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Oxygen therapy is essential for providing life-saving care to patients. Patients suffering from COPD (chronic obstructive pulmonary disease), asthma, pneumonia and cystic fibrosis are some of the people who may need oxygen therapy. One of the ways to provide oxygen therapy is through oxygen cylinders. Oxygen cylinders are tanks that contain compressed oxygen in them. They are not only used for medical purposes, but also for other industrial purposes like the mining of steel or activities like mountaineering and diving. Oxygen cylinders can be harmful and lead to injury if not handled in the proper manner. A trolley or backpack may be needed to help easily transport the cylinder if the capacity is on the higher side. They need to be stored away from heat as that can cause a fluctuation in pressure. Since they can be highly flammable, there should be kept safe in environments without any ignition source.

(Read more: Hypoxia)

  1. Types of oxygen cylinders
  2. How does an oxygen cylinder work
  3. Handling oxygen cylinders
  4. Advantages of using oxygen cylinders
  5. Disadvantages of using oxygen cylinders
  6. Oxygen cylinders for COVID-19 patients
Doctors for Oxygen cylinders

Oxygen cylinders can come in many different sizes, from 2.5x5.3 inches to 9x52 inches. The size of the cylinder would determine if it’s portable or fixed (as the weight increase with size) as well as how much oxygen it can contain, which can be anywhere between 42 to 7,000 liters (at 2,200 psi).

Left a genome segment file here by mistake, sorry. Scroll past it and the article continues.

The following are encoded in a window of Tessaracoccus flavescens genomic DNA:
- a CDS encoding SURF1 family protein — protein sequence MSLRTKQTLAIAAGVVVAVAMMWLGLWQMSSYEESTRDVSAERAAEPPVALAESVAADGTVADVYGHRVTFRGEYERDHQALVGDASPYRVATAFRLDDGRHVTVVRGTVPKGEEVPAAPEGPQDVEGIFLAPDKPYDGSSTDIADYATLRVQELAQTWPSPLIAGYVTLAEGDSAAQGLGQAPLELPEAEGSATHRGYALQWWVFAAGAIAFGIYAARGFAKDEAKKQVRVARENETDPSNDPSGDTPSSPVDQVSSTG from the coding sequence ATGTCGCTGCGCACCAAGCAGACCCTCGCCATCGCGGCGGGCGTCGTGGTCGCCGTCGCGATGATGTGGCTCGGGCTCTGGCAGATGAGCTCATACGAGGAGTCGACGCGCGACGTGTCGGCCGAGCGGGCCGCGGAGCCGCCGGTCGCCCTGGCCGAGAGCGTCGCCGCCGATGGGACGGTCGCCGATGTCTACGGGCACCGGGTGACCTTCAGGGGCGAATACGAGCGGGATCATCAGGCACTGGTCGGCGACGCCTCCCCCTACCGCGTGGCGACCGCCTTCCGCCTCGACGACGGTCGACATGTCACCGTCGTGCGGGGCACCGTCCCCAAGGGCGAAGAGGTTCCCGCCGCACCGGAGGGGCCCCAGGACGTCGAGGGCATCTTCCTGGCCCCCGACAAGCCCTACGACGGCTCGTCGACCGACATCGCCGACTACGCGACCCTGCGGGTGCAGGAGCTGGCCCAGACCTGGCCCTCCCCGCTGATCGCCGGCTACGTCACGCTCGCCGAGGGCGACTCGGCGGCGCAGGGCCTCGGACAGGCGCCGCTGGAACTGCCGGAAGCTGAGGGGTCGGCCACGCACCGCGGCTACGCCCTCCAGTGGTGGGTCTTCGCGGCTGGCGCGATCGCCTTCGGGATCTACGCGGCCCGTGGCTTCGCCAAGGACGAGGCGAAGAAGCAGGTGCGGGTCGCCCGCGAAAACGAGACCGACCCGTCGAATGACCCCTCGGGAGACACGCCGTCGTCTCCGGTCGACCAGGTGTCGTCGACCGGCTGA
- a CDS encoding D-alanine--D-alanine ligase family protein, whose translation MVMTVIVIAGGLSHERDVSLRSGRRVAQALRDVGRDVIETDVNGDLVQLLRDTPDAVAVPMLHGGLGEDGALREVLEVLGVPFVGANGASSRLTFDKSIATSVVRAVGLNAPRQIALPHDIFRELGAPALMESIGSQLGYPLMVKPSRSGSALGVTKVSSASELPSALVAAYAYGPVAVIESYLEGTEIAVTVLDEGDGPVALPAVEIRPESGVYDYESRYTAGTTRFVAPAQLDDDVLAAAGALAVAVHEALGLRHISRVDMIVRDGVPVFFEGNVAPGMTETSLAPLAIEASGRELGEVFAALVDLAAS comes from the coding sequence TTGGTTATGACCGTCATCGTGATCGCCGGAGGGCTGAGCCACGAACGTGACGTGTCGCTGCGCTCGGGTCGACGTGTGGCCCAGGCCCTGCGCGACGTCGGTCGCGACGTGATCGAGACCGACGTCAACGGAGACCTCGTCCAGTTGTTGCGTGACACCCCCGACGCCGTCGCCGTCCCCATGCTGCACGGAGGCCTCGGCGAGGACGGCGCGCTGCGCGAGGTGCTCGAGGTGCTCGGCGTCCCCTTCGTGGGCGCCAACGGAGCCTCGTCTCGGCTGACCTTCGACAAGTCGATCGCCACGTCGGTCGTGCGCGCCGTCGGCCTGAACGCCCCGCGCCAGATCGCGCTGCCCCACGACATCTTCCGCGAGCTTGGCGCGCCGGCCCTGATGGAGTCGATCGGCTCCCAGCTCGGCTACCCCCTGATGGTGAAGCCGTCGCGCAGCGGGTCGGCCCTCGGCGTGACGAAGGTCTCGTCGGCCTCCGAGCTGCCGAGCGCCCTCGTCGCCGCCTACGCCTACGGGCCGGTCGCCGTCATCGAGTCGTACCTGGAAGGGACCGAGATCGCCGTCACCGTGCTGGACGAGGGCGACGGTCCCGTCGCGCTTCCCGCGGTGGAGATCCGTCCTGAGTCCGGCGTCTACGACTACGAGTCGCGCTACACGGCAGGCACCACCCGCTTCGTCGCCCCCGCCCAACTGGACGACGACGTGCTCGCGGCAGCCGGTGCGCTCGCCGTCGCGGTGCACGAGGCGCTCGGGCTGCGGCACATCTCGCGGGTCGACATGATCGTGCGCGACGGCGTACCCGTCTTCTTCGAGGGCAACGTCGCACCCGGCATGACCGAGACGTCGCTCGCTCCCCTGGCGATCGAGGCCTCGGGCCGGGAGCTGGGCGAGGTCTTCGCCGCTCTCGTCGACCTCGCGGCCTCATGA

(Read more: Respiratory failure)

An oxygen cylinder is full of compressed gas that is being stored under high pressure. A regulator needs to be attached to the top of the cylinder to work as a tap of sorts; it lets you adjust the flow rate of the oxygen supply, which should be set to what is recommended by your doctor. Another part of the cylinder is the barometer or pressure gauge; this lets you know how much more oxygen is remaining in the cylinder. The valve on top of the cylinder will need to be turned using a wrench before you can begin using it. You can attach the oxygen tube (cannula or mask) to the outlet on the regulator now. Adjust the flow and place the cannula in your nostrils or mask on your face to begin use. The valve should be closed once you’re done using the cylinder. Depending on the type of cylinder, the specifics may differ.

(Read more: Hypoxemia)

Oxygen cylinders should be handled delicately and properly. Following are a few dos and don’ts to follow when dealing with them:

  • Do store the oxygen cylinder in a well-ventilated room as some leakage is possible.
  • Don’t empty the cylinder completed as that allows air to enter and slowly degrade the pressure vessel from the inside.
  • Do keep the cylinder away from direct sun or other heat sources.
  • Don’t use oil or grease on or around the cylinder as they can react with the oxygen. This includes any oil or petroleum based products on your face while using the oxygen cylinder.
  • Do be gentle when placing cylinders down as a shock can trigger it to blast.